If the IPv4 answer is 127.0.53.53 then what is the IPv6 answer? - While trivial; the lack of IPv6 support is something to consider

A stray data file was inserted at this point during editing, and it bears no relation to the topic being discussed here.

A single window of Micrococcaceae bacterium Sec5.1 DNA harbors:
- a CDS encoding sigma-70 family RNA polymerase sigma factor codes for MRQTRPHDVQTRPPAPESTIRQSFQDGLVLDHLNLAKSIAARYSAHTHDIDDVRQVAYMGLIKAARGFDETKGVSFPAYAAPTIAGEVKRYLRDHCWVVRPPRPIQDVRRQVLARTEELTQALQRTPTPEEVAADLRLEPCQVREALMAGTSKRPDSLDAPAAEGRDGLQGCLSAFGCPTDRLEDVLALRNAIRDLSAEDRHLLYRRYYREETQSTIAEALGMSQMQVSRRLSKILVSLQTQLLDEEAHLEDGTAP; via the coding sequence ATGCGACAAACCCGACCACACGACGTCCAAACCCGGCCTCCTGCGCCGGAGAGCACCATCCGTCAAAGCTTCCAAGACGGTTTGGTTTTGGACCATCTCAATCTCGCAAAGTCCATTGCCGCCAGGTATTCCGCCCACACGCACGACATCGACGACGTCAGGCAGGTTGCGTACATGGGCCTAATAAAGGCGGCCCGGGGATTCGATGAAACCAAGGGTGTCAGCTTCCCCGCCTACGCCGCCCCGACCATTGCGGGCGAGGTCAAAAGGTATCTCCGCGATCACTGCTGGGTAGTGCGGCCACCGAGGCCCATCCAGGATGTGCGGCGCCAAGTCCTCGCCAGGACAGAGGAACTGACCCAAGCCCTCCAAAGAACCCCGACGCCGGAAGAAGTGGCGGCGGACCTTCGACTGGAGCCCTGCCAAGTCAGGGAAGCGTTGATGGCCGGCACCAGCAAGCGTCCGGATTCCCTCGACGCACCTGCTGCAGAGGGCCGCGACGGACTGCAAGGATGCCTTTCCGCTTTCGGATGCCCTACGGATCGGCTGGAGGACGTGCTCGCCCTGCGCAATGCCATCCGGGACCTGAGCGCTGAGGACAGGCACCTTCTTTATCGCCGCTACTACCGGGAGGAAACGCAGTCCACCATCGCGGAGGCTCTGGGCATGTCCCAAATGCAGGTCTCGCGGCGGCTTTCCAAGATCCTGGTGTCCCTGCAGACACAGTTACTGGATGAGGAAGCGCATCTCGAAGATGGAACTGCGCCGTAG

At first I was thinking that a simplistic response of “Hey... why is there no v6 in this recommendation” was easy to state and walk away from. After a day or two, I realized that this is actually a real issue. 1) The simplistic original thought was: Why is ICANN promoting a v4 only solution by defining 127.0.53.53 and yet not defining an equivalent v6 address? Isn’t ICANN a pro-v6 entity? (Yes it is). 2) The v4 choice of 127.0.53.53 is very hard to replicate within v6 as the loopback was defined as ::1/128 (RFC2373). There is no room within that subnet for an additional address. 3) If you accept 127.0.53.53 as the method going forward to solve this solution; then which registry function under IANA keeps track of the “53.53” usage (what if some future http protocol design wants to use 80.80? etc etc). 4) Given that there is going to be a non-trivial number of IPv6-only devices in the field and hence a v4-only response is equivalent to a NXDOMAIN response. If the endpoint implements 464XLAT (RFC6877) then the 127.0.53.53 response creates far more traffic than intended, potentially with a DDoS result. As I said; these were trivial thoughts. Since that time (and after reading Aaron Beck & Jason Fesler’s comments about Linux routing and more; I’ve come to my own thoughts that this is an absolute hack of the worse kind. The v6 issues are in fact unimportant as this should not even exist within the v4 world. Why do I think this? While I now believe I understand the name collision issues addressed by SSAC, I simply can’t get my hear around coding into numerous end-point software subsystems the “127.0.53.53” address. The precedence set by this is non-trivial and this act could potentially open up the 127.*.*.* block (and its lack of v6 equivalent block) to all manner of “solutions” to real or artificial problems. While I highly respect the team that thought this solution up; I also respectfully state that it’s just not passing the “smell test”. Alas I know I'm failing because I can’t bring to the table an alternate solution. Please accept these comments as a true concerns and maybe use the lack-of-IPv6 to rethink the solution. Yours, Martin Martin J. Levy Network Strategy CloudFlare, Inc.